I am disappointed that the LA Times/Political Muscle’s Bob Salladay didn’t challenge the San Diego Union-Tribune’s Chris Reed when repeating his assertions that health reform at the state level is not legal.
I’m not a lawyer, but given all the activity at the state level across the country, it doesn’t seem many agree with him. His entire argument is based on a split ruling by the most conservative appeal circuit in the nation, about a specific law in Maryland that is structured differently than the proposals in California, which is in a different circuit anyway.
It’s true that Maryland decided earlier this week not to appeal the court decision against their infamous “Wal-Mart law” to require the large retailer to spend at least 8% on health benefits. Reed compares the court decision–and I am not kidding or embellishing–to the Soviet tanks rolling into Prague as a final act against state health reform efforts.
We could get into the details of the federal ERISA law, but let’s quote the actual decisions:
* The lower trial court: “Of course, I am expressing no opinion on whether legislative approaches taken by other States to the problems of health care delivery and its attendant costs would be preempted by ERISA. For example, the Commonwealth of Massachusetts has recently enacted legislation that addresses health care issues comprehensively and in a manner that arguably has only incidental effects upon ERISA plans. In light of what is generally perceived as a national health care crisis, it would seem that to the extent ERISA allows, it is strongly in the public interest to permit states to perform their traditional role of serving as laboratories for experiment in controlling the costs and increasing the quality of health care for all citizens.” (From footnote 15)
* Characterizing and quoting the appeals court, the Center for Policy Alternatives writes: “The majority (2-1) opinion was written by a very conservative Reagan and Bush Sr.-appointed judge and was based on the assertion that “the Fair Share Act leaves employers no reasonable choices except to change how they structure their employee benefit plans…”, an assertion that is simply false (as the dissenting judge pointed out).
* From the the dissenting appeals judge’s statement: “Maryland is being buffeted by escalating Medicaid costs. The [Maryland] Act is a permissible response to the problem. Because a covered employer has the option to comply with the Act by paying an assessment — a means that is not connected to an ERISA plan — I would hold that the Act is not preempted.”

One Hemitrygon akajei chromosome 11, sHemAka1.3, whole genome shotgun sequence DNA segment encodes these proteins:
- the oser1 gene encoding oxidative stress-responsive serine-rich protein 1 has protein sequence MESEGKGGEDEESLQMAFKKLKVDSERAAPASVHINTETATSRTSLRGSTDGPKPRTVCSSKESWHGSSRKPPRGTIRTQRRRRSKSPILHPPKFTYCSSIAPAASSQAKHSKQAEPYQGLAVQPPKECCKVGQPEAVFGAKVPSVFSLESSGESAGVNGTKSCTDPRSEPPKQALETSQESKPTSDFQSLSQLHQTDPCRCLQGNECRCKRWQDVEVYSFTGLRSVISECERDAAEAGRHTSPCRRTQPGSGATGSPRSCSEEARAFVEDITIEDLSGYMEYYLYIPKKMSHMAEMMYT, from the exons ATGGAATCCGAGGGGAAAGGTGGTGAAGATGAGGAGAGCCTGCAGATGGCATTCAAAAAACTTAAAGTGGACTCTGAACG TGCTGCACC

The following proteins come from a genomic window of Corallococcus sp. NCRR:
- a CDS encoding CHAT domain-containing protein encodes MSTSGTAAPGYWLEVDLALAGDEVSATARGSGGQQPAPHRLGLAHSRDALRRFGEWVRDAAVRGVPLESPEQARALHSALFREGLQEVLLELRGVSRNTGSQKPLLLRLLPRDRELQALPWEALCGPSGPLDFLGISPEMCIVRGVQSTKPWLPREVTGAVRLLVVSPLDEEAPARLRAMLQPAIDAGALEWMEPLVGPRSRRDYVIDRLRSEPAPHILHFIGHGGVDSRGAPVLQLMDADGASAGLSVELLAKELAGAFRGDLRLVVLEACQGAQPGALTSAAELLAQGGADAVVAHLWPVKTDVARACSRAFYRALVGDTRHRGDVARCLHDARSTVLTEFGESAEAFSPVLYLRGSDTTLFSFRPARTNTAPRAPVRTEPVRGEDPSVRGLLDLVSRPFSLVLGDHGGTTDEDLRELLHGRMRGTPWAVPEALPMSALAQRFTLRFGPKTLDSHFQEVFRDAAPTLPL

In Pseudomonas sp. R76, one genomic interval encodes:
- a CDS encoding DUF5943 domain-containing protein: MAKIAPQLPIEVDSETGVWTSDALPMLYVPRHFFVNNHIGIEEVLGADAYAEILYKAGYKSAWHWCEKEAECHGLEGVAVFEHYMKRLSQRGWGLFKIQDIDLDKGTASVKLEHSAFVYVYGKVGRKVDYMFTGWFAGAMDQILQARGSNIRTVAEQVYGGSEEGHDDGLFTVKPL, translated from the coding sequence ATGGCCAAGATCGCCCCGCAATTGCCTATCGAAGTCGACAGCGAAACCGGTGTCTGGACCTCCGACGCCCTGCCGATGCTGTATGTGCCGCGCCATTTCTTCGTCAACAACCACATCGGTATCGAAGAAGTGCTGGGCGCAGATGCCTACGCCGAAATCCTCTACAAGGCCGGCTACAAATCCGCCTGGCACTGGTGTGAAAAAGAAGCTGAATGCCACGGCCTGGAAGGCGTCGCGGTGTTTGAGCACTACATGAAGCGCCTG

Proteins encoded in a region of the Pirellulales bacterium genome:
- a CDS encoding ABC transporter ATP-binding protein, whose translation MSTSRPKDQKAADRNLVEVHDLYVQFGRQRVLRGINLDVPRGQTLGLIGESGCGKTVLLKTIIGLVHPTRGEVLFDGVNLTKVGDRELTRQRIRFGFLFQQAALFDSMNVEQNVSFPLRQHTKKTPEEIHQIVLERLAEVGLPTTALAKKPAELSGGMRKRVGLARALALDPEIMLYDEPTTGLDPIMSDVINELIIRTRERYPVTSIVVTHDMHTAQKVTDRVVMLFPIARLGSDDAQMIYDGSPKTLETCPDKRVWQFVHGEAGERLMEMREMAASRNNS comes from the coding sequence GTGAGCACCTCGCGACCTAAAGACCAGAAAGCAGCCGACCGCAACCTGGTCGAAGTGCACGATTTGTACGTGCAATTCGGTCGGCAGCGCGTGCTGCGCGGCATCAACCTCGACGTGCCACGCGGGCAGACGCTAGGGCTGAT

It’s about choices: The basis of the decision by the appeal court was that while there was technically an “option” for employers, it wasn’t “meaningful.” Their ruling was based on the notion that no employer would choose to pay the 8% assessment to the state, for which they or their workers get no benefit, rather than directly provide coverage to their workers.
In San Francisco, and to various extents in Massachusetts and Vermont, and what is being debated in various states including California by our Governor and legislative leaders, the employers who pay the fee get the benefit of a workforce with access to health care, a workforce that is healthy, more productive, and has less turnover and training costs. For example, the “pay or play” models give employers “reasonable” and “meaningful” choices to benefit their workers, and thus themselves. Employers have options to comply with these local proposals without impacting their national ERISA health plans.
On Reed’s challenge: Reed make a big deal that he can’t find a ERISA lawyer to endorse Schwarzenegger’s health plan. But lawyers are notorious about not giving a straight answer: most wouldn’t endorse an Arbor Day resolution without five caveats.
But to say that you can’t do state health reforms? I can find several through Google. Reed may be admitting he didn’t read the court decision: I quoted above the dissenting judge who is undoubtedly a lawyer, who seemed OK with Maryland’s law, even with its structure. Reed himself cites Pat Butler and other authors of various papers. And he mentioned that several states (Illinois, Pennsylvania, etc) have come out with their own proposals since the court decisions, and they all have their own legislators and lawyers in support.
California dreaming: Finally, Reed compares health reformers to the Dreamers during the Prague Spring, a time of creativity, liberalization, and openness before the Iron Curtain fell over Czechoslovakia.
But in the end, didn’t the Iron Curtain fall? Didn’t a playwright become president? Didn’t the Dreamers ultimately win?